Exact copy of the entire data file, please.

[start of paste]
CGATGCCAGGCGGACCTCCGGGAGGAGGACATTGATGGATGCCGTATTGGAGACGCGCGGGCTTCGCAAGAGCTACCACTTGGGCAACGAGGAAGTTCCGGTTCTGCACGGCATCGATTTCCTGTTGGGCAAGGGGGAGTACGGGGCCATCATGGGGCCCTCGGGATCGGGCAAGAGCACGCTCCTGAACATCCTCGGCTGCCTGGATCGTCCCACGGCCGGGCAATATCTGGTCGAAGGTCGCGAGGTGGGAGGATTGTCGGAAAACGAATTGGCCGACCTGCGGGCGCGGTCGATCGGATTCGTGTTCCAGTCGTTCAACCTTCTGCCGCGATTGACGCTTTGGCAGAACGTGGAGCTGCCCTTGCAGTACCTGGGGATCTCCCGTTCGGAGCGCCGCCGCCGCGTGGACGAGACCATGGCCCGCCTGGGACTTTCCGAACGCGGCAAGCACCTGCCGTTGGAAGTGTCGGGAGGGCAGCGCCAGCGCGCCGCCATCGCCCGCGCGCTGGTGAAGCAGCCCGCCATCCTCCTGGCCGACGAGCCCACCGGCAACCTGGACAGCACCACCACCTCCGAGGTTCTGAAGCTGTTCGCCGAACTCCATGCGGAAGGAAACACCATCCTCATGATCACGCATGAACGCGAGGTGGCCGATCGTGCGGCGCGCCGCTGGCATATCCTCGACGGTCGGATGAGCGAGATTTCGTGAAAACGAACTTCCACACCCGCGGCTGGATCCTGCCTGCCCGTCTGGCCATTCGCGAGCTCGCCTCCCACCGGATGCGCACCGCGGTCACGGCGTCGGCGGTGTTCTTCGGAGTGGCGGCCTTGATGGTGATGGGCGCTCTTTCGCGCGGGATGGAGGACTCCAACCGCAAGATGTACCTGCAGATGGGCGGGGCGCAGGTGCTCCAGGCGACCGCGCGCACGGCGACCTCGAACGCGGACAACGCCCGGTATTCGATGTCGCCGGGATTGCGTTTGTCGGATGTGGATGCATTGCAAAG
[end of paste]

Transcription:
CGATGCCAGGCGGACCTCCGGGAGGAGGACATTGATGGATGCCGTATTGGAGACGCGCGGGCTTCGCAAGAGCTACCACTTGGGCAACGAGGAAGTTCCGGTTCTGCACGGCATCGATTTCCTGTTGGGCAAGGGGGAGTACGGGGCCATCATGGGGCCCTCGGGATCGGGCAAGAGCACGCTCCTGAACATCCTCGGCTGCCTGGATCGTCCCACGGCCGGGCAATATCTGGTCGAAGGTCGCGAGGTGGGAGGATTGTCGGAAAACGAATTGGCCGACCTGCGGGCGCGGTCGATCGGATTCGTGTTCCAGTCGTTCAACCTTCTGCCGCGATTGACGCTTTGGCAGAACGTGGAGCTGCCCTTGCAGTACCTGGGGATCTCCCGTTCGGAGCGCCGCCGCCGCGTGGACGAGACCATGGCCCGCCTGGGACTTTCCGAACGCGGCAAGCACCTGCCGTTGGAAGTGTCGGGAGGGCAGCGCCAGCGCGCCGCCATCGCCCGCGCGCTGGTGAAGCAGCCCGCCATCCTCCTGGCCGACGAGCCCACCGGCAACCTGGACAGCACCACCACCTCCGAGGTTCTGAAGCTGTTCGCCGAACTCCATGCGGAAGGAAACACCATCCTCATGATCACGCATGAACGCGAGGTGGCCGATCGTGCGGCGCGCCGCTGGCATATCCTCGACGGTCGGATGAGCGAGATTTCGTGAAAACGAACTTCCACACCCGCGGCTGGATCCTGCCTGCCCGTCTGGCCATTCGCGAGCTCGCCTCCCACCGGATGCGCACCGCGGTCACGGCGTCGGCGGTGTTCTTCGGAGTGGCGGCCTTGATGGTGATGGGCGCTCTTTCGCGCGGGATGGAGGACTCCAACCGCAAGATGTACCTGCAGATGGGCGGGGCGCAGGTGCTCCAGGCGACCGCGCGCACGGCGACCTCGAACGCGGACAACGCCCGGTATTCGATGTCGCCGGGATTGCGTTTGTCGGATGTGGATGCATTGCAAAG